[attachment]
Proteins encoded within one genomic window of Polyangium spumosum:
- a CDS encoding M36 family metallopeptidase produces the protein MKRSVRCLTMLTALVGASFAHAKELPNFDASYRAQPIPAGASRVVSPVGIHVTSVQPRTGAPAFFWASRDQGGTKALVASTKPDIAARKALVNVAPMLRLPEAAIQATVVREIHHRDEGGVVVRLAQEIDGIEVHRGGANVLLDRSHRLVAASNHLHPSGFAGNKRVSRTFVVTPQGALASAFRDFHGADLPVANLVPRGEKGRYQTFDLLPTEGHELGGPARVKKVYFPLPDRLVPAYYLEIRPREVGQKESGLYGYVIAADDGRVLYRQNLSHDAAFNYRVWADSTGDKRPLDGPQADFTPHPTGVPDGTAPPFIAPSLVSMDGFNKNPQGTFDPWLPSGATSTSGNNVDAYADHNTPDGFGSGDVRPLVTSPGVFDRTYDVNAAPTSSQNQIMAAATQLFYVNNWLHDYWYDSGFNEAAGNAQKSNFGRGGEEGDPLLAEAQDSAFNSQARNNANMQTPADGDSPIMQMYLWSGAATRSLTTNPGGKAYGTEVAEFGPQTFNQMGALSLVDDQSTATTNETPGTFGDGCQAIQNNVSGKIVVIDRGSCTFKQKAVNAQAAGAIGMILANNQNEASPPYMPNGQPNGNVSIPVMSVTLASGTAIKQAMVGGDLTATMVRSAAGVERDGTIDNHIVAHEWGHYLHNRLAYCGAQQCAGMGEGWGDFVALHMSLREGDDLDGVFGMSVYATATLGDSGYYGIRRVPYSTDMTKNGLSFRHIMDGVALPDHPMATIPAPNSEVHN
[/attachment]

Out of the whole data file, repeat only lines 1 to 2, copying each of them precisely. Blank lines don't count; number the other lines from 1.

Proteins encoded within one genomic window of Polyangium spumosum:
- a CDS encoding M36 family metallopeptidase produces the protein MKRSVRCLTMLTALVGASFAHAKELPNFDASYRAQPIPAGASRVVSPVGIHVTSVQPRTGAPAFFWASRDQGGTKALVASTKPDIAARKALVNVAPMLRLPEAAIQATVVREIHHRDEGGVVVRLAQEIDGIEVHRGGANVLLDRSHRLVAASNHLHPSGFAGNKRVSRTFVVTPQGALASAFRDFHGADLPVANLVPRGEKGRYQTFDLLPTEGHELGGPARVKKVYFPLPDRLVPAYYLEIRPREVGQKESGLYGYVIAADDGRVLYRQNLSHDAAFNYRVWADSTGDKRPLDGPQADFTPHPTGVPDGTAPPFIAPSLVSMDGFNKNPQGTFDPWLPSGATSTSGNNVDAYADHNTPDGFGSGDVRPLVTSPGVFDRTYDVNAAPTSSQNQIMAAATQLFYVNNWLHDYWYDSGFNEAAGNAQKSNFGRGGEEGDPLLAEAQDSAFNSQARNNANMQTPADGDSPIMQMYLWSGAATRSLTTNPGGKAYGTEVAEFGPQTFNQMGALSLVDDQSTATTNETPGTFGDGCQAIQNNVSGKIVVIDRGSCTFKQKAVNAQAAGAIGMILANNQNEASPPYMPNGQPNGNVSIPVMSVTLASGTAIKQAMVGGDLTATMVRSAAGVERDGTIDNHIVAHEWGHYLHNRLAYCGAQQCAGMGEGWGDFVALHMSLREGDDLDGVFGMSVYATATLGDSGYYGIRRVPYSTDMTKNGLSFRHIMDGVALPDHPMATIPAPNSEVHN